A recent article in The Atlantic, titled The Invisibility of Older Women, by Akiko Busch, struck a deep chord. Having turned 65 last month, I have been welcomed, on more than one occasion, to the age of Medicare. In addition to this milestone, I became a grandmother for the first time in late January. This blessed event brought with it as many questions about whether Id be called Grandmom or Granny as it did about my eagerness to babysit and prepare freezer meals for the busy new parents.
At a time when younger women have a wealth of female role models over 60, ranging from Supreme Court Justice Ruth Bader Ginsburg (85) to Speaker of the House Nancy Pelosi (78) to Angela Merkel (64), why do so many women of my generation continue to feel compelled to raise awareness and sensitivity to ageism in 2019? Many close friends and I have recently reinvented ourselves in new careers, despite encountering along the way colleagues and a supervisor or two guilty of prejudiced phrases such as, at your age, at this stage in your career or one of the most infuriating, isnt it time just to slow down and smell the roses?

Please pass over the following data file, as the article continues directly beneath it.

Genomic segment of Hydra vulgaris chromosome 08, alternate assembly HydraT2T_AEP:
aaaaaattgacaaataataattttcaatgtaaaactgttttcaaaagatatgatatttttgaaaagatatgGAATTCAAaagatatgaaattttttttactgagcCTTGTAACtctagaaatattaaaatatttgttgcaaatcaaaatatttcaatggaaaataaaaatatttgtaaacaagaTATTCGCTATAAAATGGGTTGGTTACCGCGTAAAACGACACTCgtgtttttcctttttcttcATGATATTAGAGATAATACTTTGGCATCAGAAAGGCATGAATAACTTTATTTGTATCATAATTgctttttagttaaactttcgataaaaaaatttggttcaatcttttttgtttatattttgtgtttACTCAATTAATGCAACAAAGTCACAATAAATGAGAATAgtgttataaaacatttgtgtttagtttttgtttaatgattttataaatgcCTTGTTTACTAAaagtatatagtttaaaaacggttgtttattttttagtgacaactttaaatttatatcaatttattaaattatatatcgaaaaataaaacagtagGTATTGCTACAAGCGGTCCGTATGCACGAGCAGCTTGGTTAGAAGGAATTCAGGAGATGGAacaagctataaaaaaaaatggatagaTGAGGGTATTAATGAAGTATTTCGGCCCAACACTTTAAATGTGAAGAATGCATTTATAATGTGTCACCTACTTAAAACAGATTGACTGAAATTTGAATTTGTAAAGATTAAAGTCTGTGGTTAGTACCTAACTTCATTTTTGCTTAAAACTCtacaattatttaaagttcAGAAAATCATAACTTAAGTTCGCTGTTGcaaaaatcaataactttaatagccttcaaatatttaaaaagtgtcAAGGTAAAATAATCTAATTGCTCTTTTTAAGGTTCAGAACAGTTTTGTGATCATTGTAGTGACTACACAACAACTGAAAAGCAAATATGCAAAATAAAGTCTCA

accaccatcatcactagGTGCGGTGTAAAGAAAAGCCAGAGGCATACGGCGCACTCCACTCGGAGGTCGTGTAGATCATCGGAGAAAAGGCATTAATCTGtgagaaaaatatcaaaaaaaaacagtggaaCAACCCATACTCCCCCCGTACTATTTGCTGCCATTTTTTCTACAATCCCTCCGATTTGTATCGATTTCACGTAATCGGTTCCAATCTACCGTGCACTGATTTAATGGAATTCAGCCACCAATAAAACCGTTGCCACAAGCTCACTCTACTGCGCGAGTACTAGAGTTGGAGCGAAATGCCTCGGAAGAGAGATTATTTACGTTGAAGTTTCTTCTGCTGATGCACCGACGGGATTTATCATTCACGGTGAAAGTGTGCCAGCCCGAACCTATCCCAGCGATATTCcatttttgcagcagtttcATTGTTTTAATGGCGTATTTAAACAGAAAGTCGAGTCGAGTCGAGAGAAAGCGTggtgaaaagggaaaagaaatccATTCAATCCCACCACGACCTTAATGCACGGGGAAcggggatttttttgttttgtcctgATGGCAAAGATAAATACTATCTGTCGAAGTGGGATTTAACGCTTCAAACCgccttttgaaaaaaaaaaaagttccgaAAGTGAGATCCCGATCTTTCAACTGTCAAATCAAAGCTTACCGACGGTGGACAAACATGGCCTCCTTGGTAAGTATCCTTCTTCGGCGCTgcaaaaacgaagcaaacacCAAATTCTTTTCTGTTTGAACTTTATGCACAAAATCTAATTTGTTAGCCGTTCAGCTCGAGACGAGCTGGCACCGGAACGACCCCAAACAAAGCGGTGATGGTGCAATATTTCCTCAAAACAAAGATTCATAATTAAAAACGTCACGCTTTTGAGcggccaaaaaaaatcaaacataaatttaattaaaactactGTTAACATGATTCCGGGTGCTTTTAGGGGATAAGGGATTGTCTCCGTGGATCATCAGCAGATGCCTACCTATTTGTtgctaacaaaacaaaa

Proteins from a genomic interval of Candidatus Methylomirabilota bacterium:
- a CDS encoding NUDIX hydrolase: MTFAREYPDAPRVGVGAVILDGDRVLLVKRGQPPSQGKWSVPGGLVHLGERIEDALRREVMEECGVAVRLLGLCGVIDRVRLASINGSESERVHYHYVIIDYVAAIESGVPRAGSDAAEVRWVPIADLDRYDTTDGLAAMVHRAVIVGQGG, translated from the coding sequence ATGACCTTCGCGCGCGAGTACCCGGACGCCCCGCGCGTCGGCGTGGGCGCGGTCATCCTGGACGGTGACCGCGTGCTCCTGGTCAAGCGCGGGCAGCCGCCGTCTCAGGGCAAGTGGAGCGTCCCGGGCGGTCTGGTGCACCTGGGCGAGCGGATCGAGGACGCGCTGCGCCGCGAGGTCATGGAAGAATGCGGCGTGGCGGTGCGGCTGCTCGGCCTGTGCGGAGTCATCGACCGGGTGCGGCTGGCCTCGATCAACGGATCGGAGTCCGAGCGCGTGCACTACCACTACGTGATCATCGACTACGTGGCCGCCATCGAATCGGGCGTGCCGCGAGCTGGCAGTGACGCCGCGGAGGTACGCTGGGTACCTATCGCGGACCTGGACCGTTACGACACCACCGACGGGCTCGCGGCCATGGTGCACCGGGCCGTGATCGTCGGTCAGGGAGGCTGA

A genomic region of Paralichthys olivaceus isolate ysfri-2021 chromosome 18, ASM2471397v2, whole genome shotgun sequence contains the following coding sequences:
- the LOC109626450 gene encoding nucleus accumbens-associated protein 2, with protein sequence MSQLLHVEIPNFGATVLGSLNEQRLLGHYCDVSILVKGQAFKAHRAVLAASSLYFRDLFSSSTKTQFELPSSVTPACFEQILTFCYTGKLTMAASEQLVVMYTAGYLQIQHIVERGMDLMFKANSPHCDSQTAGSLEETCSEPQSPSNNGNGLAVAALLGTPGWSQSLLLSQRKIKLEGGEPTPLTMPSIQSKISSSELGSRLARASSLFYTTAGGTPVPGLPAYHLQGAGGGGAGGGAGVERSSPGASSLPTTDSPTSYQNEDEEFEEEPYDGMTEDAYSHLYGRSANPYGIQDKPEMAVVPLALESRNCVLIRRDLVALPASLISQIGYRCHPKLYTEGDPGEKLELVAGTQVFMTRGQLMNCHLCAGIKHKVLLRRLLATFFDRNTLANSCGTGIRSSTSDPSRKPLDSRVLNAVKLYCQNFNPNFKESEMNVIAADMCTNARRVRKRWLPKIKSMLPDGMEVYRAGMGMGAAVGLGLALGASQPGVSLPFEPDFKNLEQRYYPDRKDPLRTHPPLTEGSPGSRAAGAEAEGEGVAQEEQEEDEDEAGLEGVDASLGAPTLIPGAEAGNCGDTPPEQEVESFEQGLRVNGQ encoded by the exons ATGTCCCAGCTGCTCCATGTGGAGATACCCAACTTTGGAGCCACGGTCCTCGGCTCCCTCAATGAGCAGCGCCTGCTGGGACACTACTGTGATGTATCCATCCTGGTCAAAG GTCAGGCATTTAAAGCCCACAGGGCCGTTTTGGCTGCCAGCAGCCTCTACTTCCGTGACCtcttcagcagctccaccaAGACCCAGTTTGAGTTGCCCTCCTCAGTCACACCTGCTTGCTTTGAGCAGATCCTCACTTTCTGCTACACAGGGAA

Take the recent Michael Cohen hearing the morning of Feb. 27, as an example. Eleanor Holmes Norton, appointed by President Jimmy Carter as the first female chair of the U.S. Equal Employment Opportunity Commission in 1977, has gone on to serve 15 terms as the delegate at large representing the District of Columbia in the U.S. House of Representatives. At age 81, she asked sharp and probing questions during the Cohen hearing. Doing the meaningful work of a civil rights advocate is nothing new to Congresswoman Norton. Ironically, hers was not the media focus in the days coverage of Mr. Cohens testimony. That was 29-year-old superstar Alexandria Ocasio-Cortez, who emerged once again as the media darling and designated future of the Democratic Party. Not to pit young against old, but with age comes experience. One can only hope that the future will stand on the shoulders of experience and wisdom.